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Daskalea v. Washington Humane Society

September 9, 2008

SUNDAY DASKALEA, ET AL., PLAINTIFFS,
v.
WASHINGTON HUMANE SOCIETY, ET AL., DEFENDANTS.



The opinion of the court was delivered by: Colleen Kollar-kotelly United States District Judge

MEMORANDUM OPINION

Currently pending before the Court is the Individual Defendants' [54] Motion for Judgment on the Pleadings in which they assert that they are entitled to qualified immunity against Plaintiffs' constitutional claims and a qualified privilege against Plaintiffs' common law tort claims.*fn1 The Court has throughly reviewed the Individual Defendants' Motion, Plaintiffs' Opposition, the Individual Defendants' Reply, and the relevant statutes and case law. Based upon the foregoing, the Court shall GRANT-IN-PART and DENY-IN-PART WITHOUT PREJUDICE the Individual Defendants' Motion. In particular, the Court concludes that the Individual Defendants are entitled to qualified immunity from the personal capacity claims for damages included in Plaintiffs' constitutional claims, insofar as those claims are based on the Individual Defendants' alleged enforcement of the District of Columbia Freedom from Cruelty Animal Protection Act of 2000, D.C. Code 22-1001 et seq. (the "Act"), as written. However, with respect to the other allegations incorporated in Plaintiffs' constitutional claims, i.e., Plaintiffs' allegations regarding actions taken after their pets were purportedly seized, the Individual Defendants' briefs are insufficient to establish their entitlement to qualified immunity. Similarly, while the Individual Defendants assert that they are entitled to a qualified law enforcement privilege against Plaintiffs' common law tort claims, they have not established that that privilege is applicable to the allegations actually contained in Plaintiffs' claims for damage to personal property and conversion. Accordingly, if the Individual Defendants believe they are entitled to qualified immunity against Plaintiffs' allegations regarding actions taken after their pets were allegedly seized or a qualified privilege against Plaintiffs' common law tort claims, they must properly and thoroughly brief those issues for the Court's consideration.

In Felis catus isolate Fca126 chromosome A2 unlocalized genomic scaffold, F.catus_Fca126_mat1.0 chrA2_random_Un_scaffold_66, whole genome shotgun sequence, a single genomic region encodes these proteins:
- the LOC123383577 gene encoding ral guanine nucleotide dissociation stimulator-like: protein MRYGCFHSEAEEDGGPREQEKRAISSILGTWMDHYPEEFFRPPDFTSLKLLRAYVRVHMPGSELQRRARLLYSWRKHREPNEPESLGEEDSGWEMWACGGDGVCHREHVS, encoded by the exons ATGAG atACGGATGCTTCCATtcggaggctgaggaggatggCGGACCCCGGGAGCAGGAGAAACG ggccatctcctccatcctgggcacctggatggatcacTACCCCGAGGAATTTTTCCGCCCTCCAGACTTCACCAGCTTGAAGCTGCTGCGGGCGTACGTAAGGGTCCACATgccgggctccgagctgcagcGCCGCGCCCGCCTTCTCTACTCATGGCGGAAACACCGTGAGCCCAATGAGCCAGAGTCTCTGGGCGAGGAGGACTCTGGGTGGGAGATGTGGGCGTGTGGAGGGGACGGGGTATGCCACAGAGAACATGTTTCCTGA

I. BACKGROUND

Plaintiffs Sunday Daskalea, Frances Norris, and Willie Jackson allege that they "are pet owners in the District of Columbia who have had their pets seized, detained and damaged without due process of law." Am. Compl. ¶ 1. Plaintiffs' Amended Complaint includes both constitutional challenges to the Act and common law claims regarding the alleged seizure, detention, and damaging of Plaintiffs' pets. See generally Am. Compl. Plaintiffs' constitutional challenges to the Act focus on D.C. Code § 22-1004, which is entitled "Arrests without warrant authorized; notice to owner." D.C. Code § 22-1004. That section provides:

(a) Any person found violating the laws in relation to cruelty to animals may be arrested and held without a warrant . . . . The person making the arrest or the humane officer taking possession of an animal shall have a lien on said animals for the expense of such care and provisions.

(b)(1) A humane officer of the Washington Humane Society may take possession of any animal to protect it from neglect or cruelty. The person taking possession of the animal or animals, shall use reasonable diligence to give notice thereof to the owner of animals found in the charge or custody of [a] person arrested, and shall properly care for the animals until the owner shall take charge of the animals; provided that, the owner shall take charge of the animals within 20 days from the date of the notice.